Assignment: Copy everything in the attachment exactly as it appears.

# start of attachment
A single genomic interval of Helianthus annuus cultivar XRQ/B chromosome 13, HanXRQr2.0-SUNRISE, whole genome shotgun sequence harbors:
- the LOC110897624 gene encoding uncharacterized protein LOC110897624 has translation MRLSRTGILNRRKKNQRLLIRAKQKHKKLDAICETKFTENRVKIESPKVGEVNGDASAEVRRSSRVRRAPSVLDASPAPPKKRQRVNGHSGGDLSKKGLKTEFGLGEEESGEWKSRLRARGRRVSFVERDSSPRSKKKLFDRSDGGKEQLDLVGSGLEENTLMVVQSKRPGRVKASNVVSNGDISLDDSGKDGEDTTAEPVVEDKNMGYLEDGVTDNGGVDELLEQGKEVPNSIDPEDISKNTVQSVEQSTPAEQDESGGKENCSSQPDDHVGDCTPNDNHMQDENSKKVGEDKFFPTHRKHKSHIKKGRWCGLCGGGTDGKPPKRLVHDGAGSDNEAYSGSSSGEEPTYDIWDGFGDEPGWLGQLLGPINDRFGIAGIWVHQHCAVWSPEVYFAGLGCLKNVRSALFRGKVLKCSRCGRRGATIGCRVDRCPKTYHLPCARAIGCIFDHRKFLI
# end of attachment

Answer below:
A single genomic interval of Helianthus annuus cultivar XRQ/B chromosome 13, HanXRQr2.0-SUNRISE, whole genome shotgun sequence harbors:
- the LOC110897624 gene encoding uncharacterized protein LOC110897624 has translation MRLSRTGILNRRKKNQRLLIRAKQKHKKLDAICETKFTENRVKIESPKVGEVNGDASAEVRRSSRVRRAPSVLDASPAPPKKRQRVNGHSGGDLSKKGLKTEFGLGEEESGEWKSRLRARGRRVSFVERDSSPRSKKKLFDRSDGGKEQLDLVGSGLEENTLMVVQSKRPGRVKASNVVSNGDISLDDSGKDGEDTTAEPVVEDKNMGYLEDGVTDNGGVDELLEQGKEVPNSIDPEDISKNTVQSVEQSTPAEQDESGGKENCSSQPDDHVGDCTPNDNHMQDENSKKVGEDKFFPTHRKHKSHIKKGRWCGLCGGGTDGKPPKRLVHDGAGSDNEAYSGSSSGEEPTYDIWDGFGDEPGWLGQLLGPINDRFGIAGIWVHQHCAVWSPEVYFAGLGCLKNVRSALFRGKVLKCSRCGRRGATIGCRVDRCPKTYHLPCARAIGCIFDHRKFLI